A new procedure for attaching a hairpiece to the scalp is described. Two skin-lined tunnels in the anterior and posterior scalp are built, using a strip of free full-thickness donor skin fron the postauricular area. Silicone-coated metal clips, suitably fashioned from .062” Kirschner’s wire, are then attached to the hairpiece. The metal clips are inserted into the skin-lined tunnels and thereby anchor the hairpiece to the scalp.

These permanent tunnels (more like bridges made of scalp skin) are created to hold a wig (also known as hairpiece or hair system) in place instead of glues or tape. It is a barbaric and deforming process, not considered anyone’s standard of care today. Note that the description on PubMed is dated October, 1976.

There have been many things that people have done that are (in hindsight) a little nutty. There are three ways that I have seen the wig attached to the skull.
Sew scars

  1. The picture on the right was of a patient who went to a company in New Jersey who hired retired doctors to actually sew wigs through the scalp skin directly (see photo at right of patient with scars from this procedure). These almost always got infected and when the patient came back to the doctor, the stitches were switched to a non-infected part of the scalp. As you can see from the pictures, the scalp was heavily scarred from the infections. At one point, I was hired by the New Jersey Medical Board to prosecute the doctor, but the doctor was replaced by another who then went through the same legal process. When the State tried to shut this company down, the company closed down and opened under another name. I do not know if they are still playing this ‘cat and mouse‘ game with the State of New Jersey.
  2. A doctor actually drilled a metal connector into the skull. The wig had a male like clips that connected with a mechanical fit to the part that was drilled and cemented in the skull. The wig could be buttoned in and out with great ease.
  3. The art below shows skin tunnels (an old procedure that required a skilled surgeon to fashion in the scalp) which are use to tie ‘shoe laces’ that were attached to the wig. The process was promoted as simple as putting on and taking off your shoes (except you just did it with your wig).
Tunnel
Tags: scalp tunnel, surgery, wig, hairpiece, hair piece, hair system

The New Scam in Hair Transplantation

Shell gameThere was a movie named Network that came out over 30 years ago and contained a great line that became a very memorable quote:

“I’m mad as hell, and I’m not going to take this anymore!”

Well, this line came to mind and I want to tell you, my readership, how mad I am and why. Unfortunately, I can not directly act on what is making me mad, except by speaking my mind through this blog. There is a new scam going on in the hair transplant industry, which plays off uninformed patients who come to visit a doctor for hair restoration surgery and who want to rightfully trust that doctor. The scam is simply to get a young man or woman to trust in the doctor through skilled sales and presentation skills, and then when they make up their mind to have a hair restoration procedure, they get what they would not have expected.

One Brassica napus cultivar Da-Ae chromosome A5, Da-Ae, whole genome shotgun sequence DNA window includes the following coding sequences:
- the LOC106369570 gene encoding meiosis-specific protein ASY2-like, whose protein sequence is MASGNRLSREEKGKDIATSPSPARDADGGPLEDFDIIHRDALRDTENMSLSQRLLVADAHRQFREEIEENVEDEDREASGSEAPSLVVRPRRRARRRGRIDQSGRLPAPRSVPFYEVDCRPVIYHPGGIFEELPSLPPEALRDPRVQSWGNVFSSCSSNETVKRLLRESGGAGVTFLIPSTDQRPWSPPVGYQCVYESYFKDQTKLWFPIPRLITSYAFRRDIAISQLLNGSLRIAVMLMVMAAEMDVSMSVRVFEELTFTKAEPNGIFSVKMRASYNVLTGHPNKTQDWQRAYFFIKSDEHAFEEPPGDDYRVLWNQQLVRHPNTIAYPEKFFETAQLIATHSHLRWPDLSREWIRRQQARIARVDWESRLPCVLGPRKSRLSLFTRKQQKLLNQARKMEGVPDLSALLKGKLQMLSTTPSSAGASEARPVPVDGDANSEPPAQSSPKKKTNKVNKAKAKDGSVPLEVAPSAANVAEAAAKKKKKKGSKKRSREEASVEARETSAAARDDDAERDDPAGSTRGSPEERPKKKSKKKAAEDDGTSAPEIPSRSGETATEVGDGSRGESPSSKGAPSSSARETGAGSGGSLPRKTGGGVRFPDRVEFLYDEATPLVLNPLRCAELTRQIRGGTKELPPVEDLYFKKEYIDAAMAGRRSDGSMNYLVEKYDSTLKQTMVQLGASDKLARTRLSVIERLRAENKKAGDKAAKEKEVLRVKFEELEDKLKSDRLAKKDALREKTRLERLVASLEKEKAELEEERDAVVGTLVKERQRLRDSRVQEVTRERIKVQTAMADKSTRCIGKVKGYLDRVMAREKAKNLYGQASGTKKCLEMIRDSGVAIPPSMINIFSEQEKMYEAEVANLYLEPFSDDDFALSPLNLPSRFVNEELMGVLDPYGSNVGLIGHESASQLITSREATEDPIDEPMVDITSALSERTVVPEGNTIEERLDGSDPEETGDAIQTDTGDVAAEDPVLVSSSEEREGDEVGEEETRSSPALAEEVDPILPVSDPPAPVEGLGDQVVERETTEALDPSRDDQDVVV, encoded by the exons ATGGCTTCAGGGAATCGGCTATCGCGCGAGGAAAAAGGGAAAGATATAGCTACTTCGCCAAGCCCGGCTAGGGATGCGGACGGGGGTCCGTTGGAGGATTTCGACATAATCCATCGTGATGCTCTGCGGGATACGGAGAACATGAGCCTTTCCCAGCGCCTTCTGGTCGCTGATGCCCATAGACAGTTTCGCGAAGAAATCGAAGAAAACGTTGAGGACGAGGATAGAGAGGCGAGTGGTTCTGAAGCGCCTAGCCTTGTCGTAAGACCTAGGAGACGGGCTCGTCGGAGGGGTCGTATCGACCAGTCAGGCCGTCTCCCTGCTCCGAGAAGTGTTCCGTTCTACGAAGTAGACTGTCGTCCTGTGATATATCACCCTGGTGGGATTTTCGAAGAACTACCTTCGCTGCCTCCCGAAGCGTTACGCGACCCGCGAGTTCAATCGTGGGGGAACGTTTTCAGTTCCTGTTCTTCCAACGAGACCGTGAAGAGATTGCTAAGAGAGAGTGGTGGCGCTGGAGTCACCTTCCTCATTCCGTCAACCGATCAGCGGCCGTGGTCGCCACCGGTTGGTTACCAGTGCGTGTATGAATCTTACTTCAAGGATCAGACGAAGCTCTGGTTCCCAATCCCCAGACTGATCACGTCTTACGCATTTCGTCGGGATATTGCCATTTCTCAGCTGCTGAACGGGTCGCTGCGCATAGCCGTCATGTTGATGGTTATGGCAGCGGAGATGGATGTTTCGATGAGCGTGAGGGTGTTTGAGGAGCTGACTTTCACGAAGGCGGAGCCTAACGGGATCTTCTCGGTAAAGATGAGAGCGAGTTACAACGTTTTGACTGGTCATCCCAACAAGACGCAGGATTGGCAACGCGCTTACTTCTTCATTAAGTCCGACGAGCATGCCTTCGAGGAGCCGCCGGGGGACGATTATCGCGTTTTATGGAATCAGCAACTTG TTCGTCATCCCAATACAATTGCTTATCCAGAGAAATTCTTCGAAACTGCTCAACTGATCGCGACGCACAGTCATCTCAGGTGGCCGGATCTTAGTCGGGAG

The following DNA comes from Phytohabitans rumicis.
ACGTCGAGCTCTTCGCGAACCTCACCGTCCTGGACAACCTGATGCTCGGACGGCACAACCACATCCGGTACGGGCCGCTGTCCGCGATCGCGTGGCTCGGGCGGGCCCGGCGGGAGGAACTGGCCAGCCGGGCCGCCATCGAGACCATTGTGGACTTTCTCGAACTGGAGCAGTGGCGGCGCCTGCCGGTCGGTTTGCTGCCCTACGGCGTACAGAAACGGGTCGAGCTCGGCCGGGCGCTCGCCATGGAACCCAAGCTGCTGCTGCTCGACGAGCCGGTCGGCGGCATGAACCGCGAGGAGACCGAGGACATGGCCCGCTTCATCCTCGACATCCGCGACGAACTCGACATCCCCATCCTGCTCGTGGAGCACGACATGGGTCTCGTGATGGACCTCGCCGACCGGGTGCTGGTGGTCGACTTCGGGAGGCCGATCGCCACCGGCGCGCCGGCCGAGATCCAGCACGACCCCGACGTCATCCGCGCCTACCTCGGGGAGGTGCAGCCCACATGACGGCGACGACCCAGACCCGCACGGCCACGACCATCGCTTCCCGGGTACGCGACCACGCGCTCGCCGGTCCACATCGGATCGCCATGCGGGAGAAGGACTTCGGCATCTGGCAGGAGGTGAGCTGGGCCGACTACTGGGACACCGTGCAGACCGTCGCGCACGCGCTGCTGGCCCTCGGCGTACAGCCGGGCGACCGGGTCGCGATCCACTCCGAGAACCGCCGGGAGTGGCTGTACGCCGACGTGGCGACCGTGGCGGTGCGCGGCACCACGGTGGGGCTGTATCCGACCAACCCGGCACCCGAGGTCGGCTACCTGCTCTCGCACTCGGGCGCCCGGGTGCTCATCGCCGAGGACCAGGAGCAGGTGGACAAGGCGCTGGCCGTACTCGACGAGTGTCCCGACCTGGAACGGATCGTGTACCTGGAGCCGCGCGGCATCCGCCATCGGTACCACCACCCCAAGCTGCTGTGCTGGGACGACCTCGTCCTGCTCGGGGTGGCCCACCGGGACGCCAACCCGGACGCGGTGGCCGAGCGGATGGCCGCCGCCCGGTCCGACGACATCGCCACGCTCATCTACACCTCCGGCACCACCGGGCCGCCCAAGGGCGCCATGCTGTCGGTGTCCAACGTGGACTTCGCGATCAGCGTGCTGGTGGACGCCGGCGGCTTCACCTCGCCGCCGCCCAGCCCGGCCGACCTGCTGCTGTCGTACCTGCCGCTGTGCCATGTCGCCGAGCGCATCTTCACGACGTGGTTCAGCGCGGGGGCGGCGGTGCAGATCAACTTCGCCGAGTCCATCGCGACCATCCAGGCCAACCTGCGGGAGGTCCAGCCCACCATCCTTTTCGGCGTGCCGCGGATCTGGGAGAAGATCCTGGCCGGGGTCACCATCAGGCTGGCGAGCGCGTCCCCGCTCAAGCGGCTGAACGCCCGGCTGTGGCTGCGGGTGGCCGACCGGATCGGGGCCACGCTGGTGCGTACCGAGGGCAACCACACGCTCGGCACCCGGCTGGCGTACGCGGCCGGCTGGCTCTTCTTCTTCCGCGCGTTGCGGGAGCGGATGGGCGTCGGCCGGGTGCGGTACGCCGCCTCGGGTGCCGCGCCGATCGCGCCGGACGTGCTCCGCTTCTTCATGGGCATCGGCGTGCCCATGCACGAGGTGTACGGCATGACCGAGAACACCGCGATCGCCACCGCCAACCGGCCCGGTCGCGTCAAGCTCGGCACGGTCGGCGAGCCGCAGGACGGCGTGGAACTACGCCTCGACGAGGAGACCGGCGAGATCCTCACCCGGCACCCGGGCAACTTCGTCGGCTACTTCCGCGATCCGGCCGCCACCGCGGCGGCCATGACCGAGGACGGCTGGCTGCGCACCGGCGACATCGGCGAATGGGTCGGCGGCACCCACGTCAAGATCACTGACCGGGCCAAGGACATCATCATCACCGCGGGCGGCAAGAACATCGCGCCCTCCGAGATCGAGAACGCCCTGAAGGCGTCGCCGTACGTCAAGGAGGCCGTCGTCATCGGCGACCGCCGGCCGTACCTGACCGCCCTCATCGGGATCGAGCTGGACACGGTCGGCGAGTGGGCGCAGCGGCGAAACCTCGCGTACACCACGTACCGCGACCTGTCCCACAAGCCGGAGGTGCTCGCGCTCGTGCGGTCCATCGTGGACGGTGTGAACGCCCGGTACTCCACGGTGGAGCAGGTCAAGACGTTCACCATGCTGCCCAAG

The fee structures in the hair transplant industry is based upon a fee per delivered graft. Usually, the prices run all over the place. I have seen three people in the past week alone who received over 2800 grafts, supposedly in their ‘balding’ area. They get poor densities transplanted into the balding area and many more grafts are placed into normal hair. One of the three patients was sold 3300 grafts at $4/graft, and I calculated that he could have never gotten that many grafts because the density of his donor area and the tightness of his scalp would never have allowed that number. Add to that was that my examination only saw about 400 grafts that grew and I suspect that the patient was swindled. Worse than the financial loss, was that valuable donor hair was lost and damage was inflicted in the recipient areas that were transplanted.

I am certain that this scam is being perpetuated all across the world, as I have seen patients coming to visit me from throughout the United States and Europe. All I am addressing here is the intent to defraud. I am not addressing the second class work performed by doctors who try to deliver first class work.

What can you do to protect yourself? The answer to this question is to do careful research. Read the blog entry Patient’s Guide — How Many Grafts Will I Need?, which teaches you how to determine the number of grafts for a given balding area. When I wrote this piece, I did so to explain the economics of hair distribution to arm those prospective patients with enough information to be well informed about the pending purchase of hair transplant grafts, but now it seems that doctors are reacting to the competitive challenge by dropping the price per graft and raising the numbers, many time a multiple of what is needed. Many times the doctor does not even transplant the numbers he/she commits to (I believe this is less common, because their staffs would see that). If you understand the process of calculating the number of grafts, you will be able to determine for yourself how many transplanted grafts you need, so if you (for example) calculate 1000 graft needed and the doctor recommends 3000 grafts, then you know that the doctor is in for the ‘SCAM’. Never forget (that like any service business, even a doctor’s cosmetic surgery activities) that it is a Buyer Beware business.

There is nothing that I can do except to vent here on my blog. I am appalled at the behavior of this group of scum doctors, for they are not only crooks, but they dishonor the good doctors who are in the hair restoration field. If I come out publicly and identify the doctors who I am certain are involved in this scam, I will be open to legal actions by those involved. The medical board has no power to deal with it, as the decisions on what to do falls outside their domain and the doctors would withdraw into the practice of medicine. The only place where these doctors can get attacked is in the courts on a malpractice action. I can play a role as an expert witness to those that wish to take action and would offer my services to the victims of these crimes and their lawyers.